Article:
You’d think that fans in Winnipeg would be happy to see their former hero return to the ice for the first time in 15 years. He’s the last member of the Jets 1.0 that is still in the league and he was the final first-round draft pick of the team that moved in 1996. So what’s the best way to welcome the well-respected veteran back to where it all began?

By booing him every time he touches the puck, of course.

For the record, Doan has never trashed the city of Winnipeg since moving with the Jets/Coyotes to Arizona. “I never once said a single disparaging word about Winnipeg,” the Phoenix captain told The Hockey News. “I simply stated that the connection that I had with Phoenix was because I’d been there for 15 years, the same thing as I would have had if I’d been with Winnipeg for 15 years and someone told me I had to leave.” “I never once said a single disparaging word about Winnipeg,” said Doan. “I simply stated that the connection that I had with Phoenix was because I’d been there for 15 years, the same thing as I would have had if I’d been with Winnipeg for 15 years and someone told me I had to leave.”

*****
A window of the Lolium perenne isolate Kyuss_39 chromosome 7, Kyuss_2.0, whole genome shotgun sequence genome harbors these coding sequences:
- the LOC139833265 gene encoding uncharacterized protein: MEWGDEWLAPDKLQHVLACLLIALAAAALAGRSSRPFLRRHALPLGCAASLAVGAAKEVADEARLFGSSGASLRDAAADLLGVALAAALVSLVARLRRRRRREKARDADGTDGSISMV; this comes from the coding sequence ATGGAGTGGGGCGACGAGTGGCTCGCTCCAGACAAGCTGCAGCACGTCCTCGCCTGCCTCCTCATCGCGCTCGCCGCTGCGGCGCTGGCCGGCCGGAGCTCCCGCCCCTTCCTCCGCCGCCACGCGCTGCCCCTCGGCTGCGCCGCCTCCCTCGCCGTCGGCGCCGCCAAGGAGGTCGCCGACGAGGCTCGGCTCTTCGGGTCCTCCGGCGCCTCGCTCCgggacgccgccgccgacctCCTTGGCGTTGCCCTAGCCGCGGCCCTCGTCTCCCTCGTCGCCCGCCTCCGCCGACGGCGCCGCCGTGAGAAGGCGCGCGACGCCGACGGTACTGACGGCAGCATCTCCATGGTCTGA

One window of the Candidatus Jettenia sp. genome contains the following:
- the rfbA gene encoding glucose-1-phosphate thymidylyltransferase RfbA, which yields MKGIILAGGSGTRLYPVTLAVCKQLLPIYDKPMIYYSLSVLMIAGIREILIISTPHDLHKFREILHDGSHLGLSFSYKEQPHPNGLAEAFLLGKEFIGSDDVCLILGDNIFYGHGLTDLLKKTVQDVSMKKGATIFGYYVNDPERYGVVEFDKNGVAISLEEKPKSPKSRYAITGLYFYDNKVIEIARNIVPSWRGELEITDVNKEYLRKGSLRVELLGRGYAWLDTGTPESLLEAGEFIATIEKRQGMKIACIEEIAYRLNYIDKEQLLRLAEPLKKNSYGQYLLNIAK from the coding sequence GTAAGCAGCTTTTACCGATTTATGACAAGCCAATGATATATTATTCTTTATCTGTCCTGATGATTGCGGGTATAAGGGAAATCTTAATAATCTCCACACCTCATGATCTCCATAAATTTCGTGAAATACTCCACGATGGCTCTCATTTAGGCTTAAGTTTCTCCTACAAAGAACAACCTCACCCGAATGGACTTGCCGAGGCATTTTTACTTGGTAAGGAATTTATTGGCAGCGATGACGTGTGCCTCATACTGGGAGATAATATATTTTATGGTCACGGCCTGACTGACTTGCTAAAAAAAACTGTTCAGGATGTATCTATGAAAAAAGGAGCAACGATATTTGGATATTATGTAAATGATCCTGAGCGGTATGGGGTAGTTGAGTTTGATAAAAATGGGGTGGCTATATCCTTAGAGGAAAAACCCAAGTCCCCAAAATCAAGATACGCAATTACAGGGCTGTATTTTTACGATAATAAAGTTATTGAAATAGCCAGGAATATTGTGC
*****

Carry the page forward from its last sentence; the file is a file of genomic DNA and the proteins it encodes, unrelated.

To be fair, the MTS Centre crowd was ready to boo just about every time any member of the Coyotes took possession of the puck. Still, the loudest boos were reserved for the guy who should have been receiving the loudest cheers.

The Jets organization paid tribute to Doan during a TV timeout in the first period even though the crowd started booing Doan from the beginning of the game. The crowd participated by rising to their feet and giving him a standing ovation—then promptly returned to booing as soon as the game resumed.

Here’s the question for the readers: Does it make sense for the Jets fans to boo Doan in his “homecoming?” Or has the ridiculously cold weather ruined their ability to think clearly during the hockey season?

Fight night video: Erskine settles score with Asham

Pittsburgh Penguins v Washington Capitals

Remember the last time the Penguins and Capitals faced one another on the ice? That was the game that Arron Asham dropped the gloves with Caps’ winger Jay Beagle, dropped the Caps forward, and let everyone know that he had just put him to sleep.  So when the two teams renewed acquaintances tonight, it wasn’t a question whether Asham would have to answer for his actions—it was a question of how long would it take before he was trading punches with someone his own size.

The answer: not long.  It only took John Erskine about five minutes to square off with Asham. The result was a flurry of roundhouse rights from both pugilists.

Bruce Boudreau talks to the media in Anaheim

Bruce Boudreau